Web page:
Laura..Dave...Michele...Tom in corridor in St. Vincents...on the way home.
OK….now where were we……Started out reflecting on my experiences involved with public health care….see the previous two entries. Now….would I have rather been home, in America. No question. Did it really matter that much to me what the expense was? Not really. The way our system works is that the expense….let’s project that it would have been easily $175,000 not $21,000…is an issue for the insurance company to absorb.
But, obviously, society ends up paying this price. In England and Ireland, everyone gets health care and clearly this has something to do with this delta. There are differences in the systems…which I got from my roomies. For a lot of procedures and tests, you have to wait and this can be for some time. The facility worked, but I wonder if Americans can ever get used to a six bed ward. Now, I liked it because I’m interested in people and…as I was sort of the sickest guy on the block, they all looked over me. This is not a bad thing and there was a sense of community that was established. I don’t think the public health system cares too much about who you are and/or how much money you have. So….it’s hard to jump rank. I’m not sure how I’d like that on a long term basis but I hope I could successfully adapt…particularly if it meant that everyone in my community (define community however you wish) had coverage.
Enough….on to the next chapter. We were flying Delta and were in business class. When we arrived at the airport…recall it is December 24, our plane was delayed. Anxiety began creeping in. We were flying to Atlanta and only had about 2 hours to clear customs and catch our plane. We finally got airborne. At this point, I was only living with about 5 feet of small bowel. What that means, functionally, is that I had a very difficult time staying hydrated. I’d drink quarts…literally…of sports drink and had to force drinking. While I was hospitalized, I was being given a drug called Sandostatin. This drug is injected subcutaneously in your stomach twice a day and helps with the absorption. Eventually, Laura and some nurse and doctor friends would come to the house and do this (I was too wimpy to learn how to do it). Looking back, they should have coached Laura and sent us out of the hospital with this drug and equipment. The upshot of this all was I got really dehydrated on the plane.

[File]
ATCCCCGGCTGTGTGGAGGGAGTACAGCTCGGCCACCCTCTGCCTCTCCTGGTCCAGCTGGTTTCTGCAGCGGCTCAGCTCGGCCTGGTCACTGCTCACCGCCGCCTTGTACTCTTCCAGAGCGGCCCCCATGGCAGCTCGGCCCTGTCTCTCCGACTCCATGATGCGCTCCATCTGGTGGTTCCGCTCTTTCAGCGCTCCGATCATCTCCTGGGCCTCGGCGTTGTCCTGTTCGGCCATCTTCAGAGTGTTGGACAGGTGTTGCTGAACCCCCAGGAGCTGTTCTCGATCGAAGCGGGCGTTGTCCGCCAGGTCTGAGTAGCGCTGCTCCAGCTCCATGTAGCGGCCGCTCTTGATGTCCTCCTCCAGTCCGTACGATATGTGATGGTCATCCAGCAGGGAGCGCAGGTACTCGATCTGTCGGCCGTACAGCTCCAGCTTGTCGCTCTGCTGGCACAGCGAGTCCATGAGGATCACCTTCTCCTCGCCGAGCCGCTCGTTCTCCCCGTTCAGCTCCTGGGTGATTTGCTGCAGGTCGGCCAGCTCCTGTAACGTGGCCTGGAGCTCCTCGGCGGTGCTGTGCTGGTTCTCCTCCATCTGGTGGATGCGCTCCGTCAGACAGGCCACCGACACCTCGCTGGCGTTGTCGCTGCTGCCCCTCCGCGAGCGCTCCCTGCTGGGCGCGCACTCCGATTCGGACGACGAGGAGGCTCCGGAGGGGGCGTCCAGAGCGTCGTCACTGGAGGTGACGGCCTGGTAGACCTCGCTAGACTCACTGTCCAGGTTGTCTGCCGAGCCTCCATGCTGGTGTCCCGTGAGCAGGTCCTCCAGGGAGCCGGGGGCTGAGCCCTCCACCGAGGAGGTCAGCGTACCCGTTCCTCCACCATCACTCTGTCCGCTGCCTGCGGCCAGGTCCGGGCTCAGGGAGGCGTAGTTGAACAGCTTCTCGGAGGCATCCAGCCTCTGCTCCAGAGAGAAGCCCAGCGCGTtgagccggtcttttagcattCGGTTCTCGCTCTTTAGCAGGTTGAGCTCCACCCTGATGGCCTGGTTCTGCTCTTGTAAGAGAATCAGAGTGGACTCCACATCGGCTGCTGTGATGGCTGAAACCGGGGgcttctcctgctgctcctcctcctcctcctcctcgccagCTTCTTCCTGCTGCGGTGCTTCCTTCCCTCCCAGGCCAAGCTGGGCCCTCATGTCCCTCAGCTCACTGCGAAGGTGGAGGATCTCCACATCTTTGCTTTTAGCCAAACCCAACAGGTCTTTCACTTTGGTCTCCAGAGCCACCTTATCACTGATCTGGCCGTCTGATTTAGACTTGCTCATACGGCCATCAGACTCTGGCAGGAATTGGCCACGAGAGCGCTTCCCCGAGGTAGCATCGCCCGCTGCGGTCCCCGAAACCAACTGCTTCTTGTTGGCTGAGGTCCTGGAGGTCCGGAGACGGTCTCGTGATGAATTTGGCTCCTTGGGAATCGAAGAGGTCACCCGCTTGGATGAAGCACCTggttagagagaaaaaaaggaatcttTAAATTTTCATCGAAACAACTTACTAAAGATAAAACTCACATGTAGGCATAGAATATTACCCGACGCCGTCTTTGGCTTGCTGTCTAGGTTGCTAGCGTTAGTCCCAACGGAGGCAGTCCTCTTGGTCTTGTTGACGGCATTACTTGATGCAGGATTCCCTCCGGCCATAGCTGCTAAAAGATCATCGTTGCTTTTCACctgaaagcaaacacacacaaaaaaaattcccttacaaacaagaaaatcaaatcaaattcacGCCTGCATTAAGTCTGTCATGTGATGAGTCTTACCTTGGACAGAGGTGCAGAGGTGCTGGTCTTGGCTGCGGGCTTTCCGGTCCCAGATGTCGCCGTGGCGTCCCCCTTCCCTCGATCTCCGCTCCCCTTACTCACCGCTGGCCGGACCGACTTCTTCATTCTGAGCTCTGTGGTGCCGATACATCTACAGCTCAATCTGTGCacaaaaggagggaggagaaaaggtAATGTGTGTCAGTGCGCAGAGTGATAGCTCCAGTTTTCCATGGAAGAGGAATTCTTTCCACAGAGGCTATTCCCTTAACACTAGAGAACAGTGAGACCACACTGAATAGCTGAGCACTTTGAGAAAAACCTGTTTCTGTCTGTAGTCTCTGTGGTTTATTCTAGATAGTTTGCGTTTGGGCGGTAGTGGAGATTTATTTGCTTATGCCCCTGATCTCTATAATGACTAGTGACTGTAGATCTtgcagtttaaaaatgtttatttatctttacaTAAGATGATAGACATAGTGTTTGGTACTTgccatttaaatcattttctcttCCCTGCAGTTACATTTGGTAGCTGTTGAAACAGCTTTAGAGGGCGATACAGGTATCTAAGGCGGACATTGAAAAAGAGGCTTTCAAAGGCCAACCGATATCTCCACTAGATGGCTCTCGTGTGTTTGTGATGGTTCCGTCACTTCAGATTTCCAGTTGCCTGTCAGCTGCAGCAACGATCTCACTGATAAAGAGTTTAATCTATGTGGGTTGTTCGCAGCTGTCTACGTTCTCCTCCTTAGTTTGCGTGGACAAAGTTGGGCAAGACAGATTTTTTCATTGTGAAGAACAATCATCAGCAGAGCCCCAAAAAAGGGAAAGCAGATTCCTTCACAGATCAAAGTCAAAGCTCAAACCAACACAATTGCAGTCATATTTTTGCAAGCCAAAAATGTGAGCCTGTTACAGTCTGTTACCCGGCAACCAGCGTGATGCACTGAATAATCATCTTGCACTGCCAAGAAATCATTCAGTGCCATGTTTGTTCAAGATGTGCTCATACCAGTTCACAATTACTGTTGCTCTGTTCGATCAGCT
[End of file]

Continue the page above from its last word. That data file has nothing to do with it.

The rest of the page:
I’m guessing this was likely the second most stressful day for Laura. She was on the verge of crying a good bit. This was tough. We finally landed in Atlanta and had maybe 45 minutes to make the connection. The airport is loaded…Christmas traffic and bad weather. I get seated in a safe place and Laura goes hunting for help. I think she breaks down and a Delta supervisor (angel) takes over. We abandon the customs deal…the bags can just catch up. She gets a golf cart, puts me on it, and before we know it, we are on the tarmac (!!!) driving to the gate…the only way she could figure out to make this work. The plane to Charleston is slightly delayed. We make the connection!!!!!
Now…this is small commuter plane. I’m really fading…but finally we land. They get us off the plane. We have several folks waiting for us…but the only one I really recall was my precious son Josh. I fell into his embrace in the airport. Man….clearly one of the most touching memorable moments in my life.
Down to CAMC General we go. There is very little activity Christmas Eve in a hospital. My great friend Dr. Dave Seidler is there to make this all go quickly. Up we go…private room. They bring in the scales…I’m down to 141 pounds (from 170). I get hooked up to an IV and they run 2 bags thru me. I get the other drugs start flowing…..Laura and Josh make it home and she gets some Granny juice going (this is what granddaughter Zoe calls wine).
I got to admit…this all felt like the Four Seasons. Private room, special attention from the medical staff, family and friends nearby, and TV!!
I sent a letter eventually to Delta. If we had not made that connection, I would have had to go to an ER in Atlanta. I’m sure we would have made it but that was one chapter I did not need to write, if you know what I mean. Our love and eternal thanks to that Delta supervisor.
It’s been interesting to me sort of semi-publically reliving this experience. I’m guessing there is some sort of closure happening. Isn’t the whole new media thing interesting?
There are so many people that helped us. You know who you are or maybe you don’t but thank you! We’ll never forget you.
I eventually end up in the Cleveland Clinic. If I have the energy...I may write that chapter one day. Thanks for reading and for the many off-line comments. Bottom line...somehow....we need health care for all.
Wednesday, October 14, 2009
Posted by Dave Pray at 5:51 PM